Snoopy is the most sturdy of Schulz's characters yet the most mercurial. He is the quick-change artist, the magician.
"Whenever he gets too deep into trouble, he can simply retreat into his imagination,” Schulz says. “He survives that way. But he's still the dog at the mercy of having to live with human beings."
"Spike living alone in the desert is incongruous," Schulz says. "How can this dog live out there? And it's going to get more and more incongruous. See, you get one little idea, and then you build on it, and you find it's working, and that leads to something else. And the next thing you know, we're going to have Spike living inside this huge cactus--he'll have a whole apartment in there. I never would have dreamed that at the beginning, but one thing leads to another."
Ever since Woodstock appeared in 1969, Schulz has been reeling out an endless summer of touching friendship stories.
"Snoopy and Woodstock have a funny, wonderful little relationship," Schulz says. "It's almost the same as Marcie and Peppermint Patty. Charlie Brown and Linus could have it, except that Charlie Brown has to be used more for his weaknesses. His character keeps him as more of an individual idea-prompter. But Snoopy and Woodstock really like each other. They're not above insulting each other, the way friends do when they're so well acquainted, and I guess they've even booted each other a couple of times in anger. They don't hurt each other when they do this sort of thing.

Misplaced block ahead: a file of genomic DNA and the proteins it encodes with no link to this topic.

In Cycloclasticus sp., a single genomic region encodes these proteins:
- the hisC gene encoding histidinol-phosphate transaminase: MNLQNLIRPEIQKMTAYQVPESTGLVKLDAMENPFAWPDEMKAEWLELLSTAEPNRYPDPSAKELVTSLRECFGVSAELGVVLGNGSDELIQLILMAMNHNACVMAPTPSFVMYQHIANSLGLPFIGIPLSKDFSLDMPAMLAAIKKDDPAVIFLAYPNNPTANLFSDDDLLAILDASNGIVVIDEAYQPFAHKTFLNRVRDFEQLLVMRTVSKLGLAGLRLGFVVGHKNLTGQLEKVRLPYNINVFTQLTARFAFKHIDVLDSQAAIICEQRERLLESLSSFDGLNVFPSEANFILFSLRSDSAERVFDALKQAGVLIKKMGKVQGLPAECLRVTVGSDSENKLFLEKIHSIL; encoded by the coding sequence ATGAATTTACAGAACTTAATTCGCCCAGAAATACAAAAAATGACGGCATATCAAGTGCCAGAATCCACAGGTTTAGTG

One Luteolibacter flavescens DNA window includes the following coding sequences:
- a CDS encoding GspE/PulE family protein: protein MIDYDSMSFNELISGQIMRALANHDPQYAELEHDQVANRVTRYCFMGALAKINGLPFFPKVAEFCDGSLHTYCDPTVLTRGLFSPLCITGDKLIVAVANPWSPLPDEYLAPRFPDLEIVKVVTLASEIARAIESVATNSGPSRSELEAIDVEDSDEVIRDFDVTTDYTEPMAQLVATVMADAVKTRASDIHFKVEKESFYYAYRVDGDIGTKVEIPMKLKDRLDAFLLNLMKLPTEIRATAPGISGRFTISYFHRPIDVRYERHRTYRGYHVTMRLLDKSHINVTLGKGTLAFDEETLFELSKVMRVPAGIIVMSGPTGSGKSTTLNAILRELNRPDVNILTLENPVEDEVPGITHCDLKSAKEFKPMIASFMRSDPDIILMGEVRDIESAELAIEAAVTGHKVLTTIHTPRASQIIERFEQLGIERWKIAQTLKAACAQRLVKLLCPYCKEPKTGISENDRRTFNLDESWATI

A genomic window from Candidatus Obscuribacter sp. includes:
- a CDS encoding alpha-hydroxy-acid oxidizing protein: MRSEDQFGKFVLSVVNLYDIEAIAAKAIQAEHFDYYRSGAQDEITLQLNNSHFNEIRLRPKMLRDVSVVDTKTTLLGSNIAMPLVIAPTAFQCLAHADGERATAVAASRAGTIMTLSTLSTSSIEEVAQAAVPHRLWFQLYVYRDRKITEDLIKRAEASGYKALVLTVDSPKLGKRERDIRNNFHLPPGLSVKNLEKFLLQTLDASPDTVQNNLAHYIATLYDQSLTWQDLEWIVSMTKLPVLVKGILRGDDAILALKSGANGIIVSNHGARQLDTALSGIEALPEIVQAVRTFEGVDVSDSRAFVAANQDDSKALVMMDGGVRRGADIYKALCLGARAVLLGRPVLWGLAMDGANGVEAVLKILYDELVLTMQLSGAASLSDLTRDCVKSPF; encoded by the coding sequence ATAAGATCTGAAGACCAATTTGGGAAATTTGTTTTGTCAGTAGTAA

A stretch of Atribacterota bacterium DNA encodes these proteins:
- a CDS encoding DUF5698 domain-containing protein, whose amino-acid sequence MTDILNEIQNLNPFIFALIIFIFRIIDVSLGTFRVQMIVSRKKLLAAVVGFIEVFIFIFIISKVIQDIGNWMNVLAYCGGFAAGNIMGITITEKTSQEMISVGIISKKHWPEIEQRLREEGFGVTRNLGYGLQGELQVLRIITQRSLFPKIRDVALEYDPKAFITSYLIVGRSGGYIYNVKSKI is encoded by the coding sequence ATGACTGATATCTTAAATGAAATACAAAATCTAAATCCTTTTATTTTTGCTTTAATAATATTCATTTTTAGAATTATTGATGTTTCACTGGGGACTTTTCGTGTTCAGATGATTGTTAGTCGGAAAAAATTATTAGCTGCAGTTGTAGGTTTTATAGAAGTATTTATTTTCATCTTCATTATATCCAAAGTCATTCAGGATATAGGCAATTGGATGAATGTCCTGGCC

"Yet Snoopy will get Woodstock involved in some terrible things at times, you know, where Woodstock takes an awful beating. But it's a cartoon beating: it's like Warner Bros. cartoons where the characters get flattened out and bounce right back to life."
Part of the charm of Peanuts is its brevity. The finely-honed text and distilled drawings are no accident. Schulz spends a lot of time refining his language, making sure there are no wasted words. The strip has precision and restraint.